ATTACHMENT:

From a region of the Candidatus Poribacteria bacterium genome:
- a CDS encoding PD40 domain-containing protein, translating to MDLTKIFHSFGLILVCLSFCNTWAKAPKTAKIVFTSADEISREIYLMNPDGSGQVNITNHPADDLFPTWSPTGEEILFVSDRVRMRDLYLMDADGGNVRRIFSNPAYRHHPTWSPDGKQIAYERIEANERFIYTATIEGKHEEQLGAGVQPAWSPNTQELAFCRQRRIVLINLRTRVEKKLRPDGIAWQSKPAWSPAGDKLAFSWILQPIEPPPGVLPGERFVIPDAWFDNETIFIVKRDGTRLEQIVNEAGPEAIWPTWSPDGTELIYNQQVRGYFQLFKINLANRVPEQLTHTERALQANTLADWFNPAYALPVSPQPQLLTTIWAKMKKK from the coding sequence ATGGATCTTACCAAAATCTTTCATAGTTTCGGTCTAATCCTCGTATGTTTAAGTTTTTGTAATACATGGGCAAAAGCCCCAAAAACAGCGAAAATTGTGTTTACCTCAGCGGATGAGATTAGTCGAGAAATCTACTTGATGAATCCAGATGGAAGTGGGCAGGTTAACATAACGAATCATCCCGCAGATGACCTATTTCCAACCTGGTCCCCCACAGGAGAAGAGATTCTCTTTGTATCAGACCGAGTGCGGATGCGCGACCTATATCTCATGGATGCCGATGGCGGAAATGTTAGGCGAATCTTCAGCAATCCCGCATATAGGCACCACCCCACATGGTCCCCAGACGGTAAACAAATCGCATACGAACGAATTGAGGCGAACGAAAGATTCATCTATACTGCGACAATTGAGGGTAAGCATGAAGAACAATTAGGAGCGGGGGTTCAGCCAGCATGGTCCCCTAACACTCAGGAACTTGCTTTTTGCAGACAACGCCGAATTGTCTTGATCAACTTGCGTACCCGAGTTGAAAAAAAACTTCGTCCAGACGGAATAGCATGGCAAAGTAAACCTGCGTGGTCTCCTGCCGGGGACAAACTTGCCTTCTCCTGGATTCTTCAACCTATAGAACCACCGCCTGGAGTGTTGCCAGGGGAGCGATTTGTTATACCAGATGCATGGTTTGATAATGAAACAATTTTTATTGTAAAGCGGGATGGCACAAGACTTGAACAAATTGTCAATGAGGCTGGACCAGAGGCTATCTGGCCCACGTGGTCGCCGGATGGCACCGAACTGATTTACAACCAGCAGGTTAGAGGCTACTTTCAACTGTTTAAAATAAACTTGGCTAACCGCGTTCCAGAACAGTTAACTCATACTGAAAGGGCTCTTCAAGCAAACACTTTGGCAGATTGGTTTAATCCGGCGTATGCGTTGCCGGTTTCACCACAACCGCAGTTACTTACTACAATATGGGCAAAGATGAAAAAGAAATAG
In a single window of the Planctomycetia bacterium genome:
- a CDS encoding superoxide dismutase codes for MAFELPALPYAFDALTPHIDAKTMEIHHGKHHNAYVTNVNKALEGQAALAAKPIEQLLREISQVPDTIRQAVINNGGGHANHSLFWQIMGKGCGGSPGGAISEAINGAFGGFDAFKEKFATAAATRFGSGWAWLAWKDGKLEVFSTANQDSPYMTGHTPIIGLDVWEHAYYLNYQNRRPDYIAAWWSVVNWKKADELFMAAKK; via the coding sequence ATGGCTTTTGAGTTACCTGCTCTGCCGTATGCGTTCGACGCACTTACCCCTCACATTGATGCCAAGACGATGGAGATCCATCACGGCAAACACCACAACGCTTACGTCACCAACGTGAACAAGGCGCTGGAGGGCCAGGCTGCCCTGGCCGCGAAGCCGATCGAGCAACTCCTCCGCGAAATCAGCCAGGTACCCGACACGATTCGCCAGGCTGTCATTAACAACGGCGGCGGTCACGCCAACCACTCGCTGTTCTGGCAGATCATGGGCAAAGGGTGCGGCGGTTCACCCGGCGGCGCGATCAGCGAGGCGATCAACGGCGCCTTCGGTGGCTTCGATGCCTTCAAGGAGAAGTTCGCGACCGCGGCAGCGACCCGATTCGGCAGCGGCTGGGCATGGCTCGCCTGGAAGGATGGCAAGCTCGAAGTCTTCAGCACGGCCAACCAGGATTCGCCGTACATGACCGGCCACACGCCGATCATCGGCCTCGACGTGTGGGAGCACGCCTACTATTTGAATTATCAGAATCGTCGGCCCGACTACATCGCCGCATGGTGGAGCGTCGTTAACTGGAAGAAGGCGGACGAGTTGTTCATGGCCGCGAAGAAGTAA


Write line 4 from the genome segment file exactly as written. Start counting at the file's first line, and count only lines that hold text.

- a CDS encoding superoxide dismutase codes for MAFELPALPYAFDALTPHIDAKTMEIHHGKHHNAYVTNVNKALEGQAALAAKPIEQLLREISQVPDTIRQAVINNGGGHANHSLFWQIMGKGCGGSPGGAISEAINGAFGGFDAFKEKFATAAATRFGSGWAWLAWKDGKLEVFSTANQDSPYMTGHTPIIGLDVWEHAYYLNYQNRRPDYIAAWWSVVNWKKADELFMAAKK; via the coding sequence ATGGCTTTTGAGTTACCTGCTCTGCCGTATGCGTTCGACGCACTTACCCCTCACATTGATGCCAAGACGATGGAGATCCATCACGGCAAACACCACAACGCTTACGTCACCAACGTGAACAAGGCGCTGGAGGGCCAGGCTGCCCTGGCCGCGAAGCCGATCGAGCAACTCCTCCGCGAAATCAGCCAGGTACCCGACACGATTCGCCAGGCTGTCATTAACAACGGCGGCGGTCACGCCAACCACTCGCTGTTCTGGCAGATCATGGGCAAAGGGTGCGGCGGTTCACCCGGCGGCGCGATCAGCGAGGCGATCAACGGCGCCTTCGGTGGCTTCGATGCCTTCAAGGAGAAGTTCGCGACCGCGGCAGCGACCCGATTCGGCAGCGGCTGGGCATGGCTCGCCTGGAAGGATGGCAAGCTCGAAGTCTTCAGCACGGCCAACCAGGATTCGCCGTACATGACCGGCCACACGCCGATCATCGGCCTCGACGTGTGGGAGCACGCCTACTATTTGAATTATCAGAATCGTCGGCCCGACTACATCGCCGCATGGTGGAGCGTCGTTAACTGGAAGAAGGCGGACGAGTTGTTCATGGCCGCGAAGAAGTAA